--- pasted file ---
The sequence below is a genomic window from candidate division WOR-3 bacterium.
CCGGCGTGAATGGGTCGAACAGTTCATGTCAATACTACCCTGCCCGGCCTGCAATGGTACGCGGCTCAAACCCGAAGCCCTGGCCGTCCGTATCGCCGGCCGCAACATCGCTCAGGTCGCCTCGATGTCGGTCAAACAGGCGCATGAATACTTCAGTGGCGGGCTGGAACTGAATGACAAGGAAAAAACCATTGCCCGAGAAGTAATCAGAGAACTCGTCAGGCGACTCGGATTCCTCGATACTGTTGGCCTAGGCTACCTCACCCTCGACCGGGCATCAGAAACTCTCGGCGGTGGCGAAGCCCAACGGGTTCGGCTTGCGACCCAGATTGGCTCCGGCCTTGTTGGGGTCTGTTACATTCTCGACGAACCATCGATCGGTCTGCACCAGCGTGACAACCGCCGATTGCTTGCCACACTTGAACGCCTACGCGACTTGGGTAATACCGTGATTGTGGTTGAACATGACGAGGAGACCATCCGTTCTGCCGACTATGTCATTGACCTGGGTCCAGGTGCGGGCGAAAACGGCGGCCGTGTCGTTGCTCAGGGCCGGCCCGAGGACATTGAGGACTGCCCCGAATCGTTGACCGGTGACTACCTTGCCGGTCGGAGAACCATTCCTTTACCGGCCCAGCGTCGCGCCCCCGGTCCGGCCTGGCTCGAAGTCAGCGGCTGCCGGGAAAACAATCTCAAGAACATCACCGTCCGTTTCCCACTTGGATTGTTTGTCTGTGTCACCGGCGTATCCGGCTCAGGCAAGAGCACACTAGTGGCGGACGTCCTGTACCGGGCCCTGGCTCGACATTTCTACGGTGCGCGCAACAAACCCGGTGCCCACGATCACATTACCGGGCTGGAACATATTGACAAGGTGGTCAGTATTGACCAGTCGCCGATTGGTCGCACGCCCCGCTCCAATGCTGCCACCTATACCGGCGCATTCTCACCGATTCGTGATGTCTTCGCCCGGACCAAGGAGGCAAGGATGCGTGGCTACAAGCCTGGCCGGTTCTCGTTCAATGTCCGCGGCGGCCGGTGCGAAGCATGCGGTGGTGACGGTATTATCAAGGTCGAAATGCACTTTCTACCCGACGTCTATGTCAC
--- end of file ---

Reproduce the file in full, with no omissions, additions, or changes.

The sequence below is a genomic window from candidate division WOR-3 bacterium.
CCGGCGTGAATGGGTCGAACAGTTCATGTCAATACTACCCTGCCCGGCCTGCAATGGTACGCGGCTCAAACCCGAAGCCCTGGCCGTCCGTATCGCCGGCCGCAACATCGCTCAGGTCGCCTCGATGTCGGTCAAACAGGCGCATGAATACTTCAGTGGCGGGCTGGAACTGAATGACAAGGAAAAAACCATTGCCCGAGAAGTAATCAGAGAACTCGTCAGGCGACTCGGATTCCTCGATACTGTTGGCCTAGGCTACCTCACCCTCGACCGGGCATCAGAAACTCTCGGCGGTGGCGAAGCCCAACGGGTTCGGCTTGCGACCCAGATTGGCTCCGGCCTTGTTGGGGTCTGTTACATTCTCGACGAACCATCGATCGGTCTGCACCAGCGTGACAACCGCCGATTGCTTGCCACACTTGAACGCCTACGCGACTTGGGTAATACCGTGATTGTGGTTGAACATGACGAGGAGACCATCCGTTCTGCCGACTATGTCATTGACCTGGGTCCAGGTGCGGGCGAAAACGGCGGCCGTGTCGTTGCTCAGGGCCGGCCCGAGGACATTGAGGACTGCCCCGAATCGTTGACCGGTGACTACCTTGCCGGTCGGAGAACCATTCCTTTACCGGCCCAGCGTCGCGCCCCCGGTCCGGCCTGGCTCGAAGTCAGCGGCTGCCGGGAAAACAATCTCAAGAACATCACCGTCCGTTTCCCACTTGGATTGTTTGTCTGTGTCACCGGCGTATCCGGCTCAGGCAAGAGCACACTAGTGGCGGACGTCCTGTACCGGGCCCTGGCTCGACATTTCTACGGTGCGCGCAACAAACCCGGTGCCCACGATCACATTACCGGGCTGGAACATATTGACAAGGTGGTCAGTATTGACCAGTCGCCGATTGGTCGCACGCCCCGCTCCAATGCTGCCACCTATACCGGCGCATTCTCACCGATTCGTGATGTCTTCGCCCGGACCAAGGAGGCAAGGATGCGTGGCTACAAGCCTGGCCGGTTCTCGTTCAATGTCCGCGGCGGCCGGTGCGAAGCATGCGGTGGTGACGGTATTATCAAGGTCGAAATGCACTTTCTACCCGACGTCTATGTCAC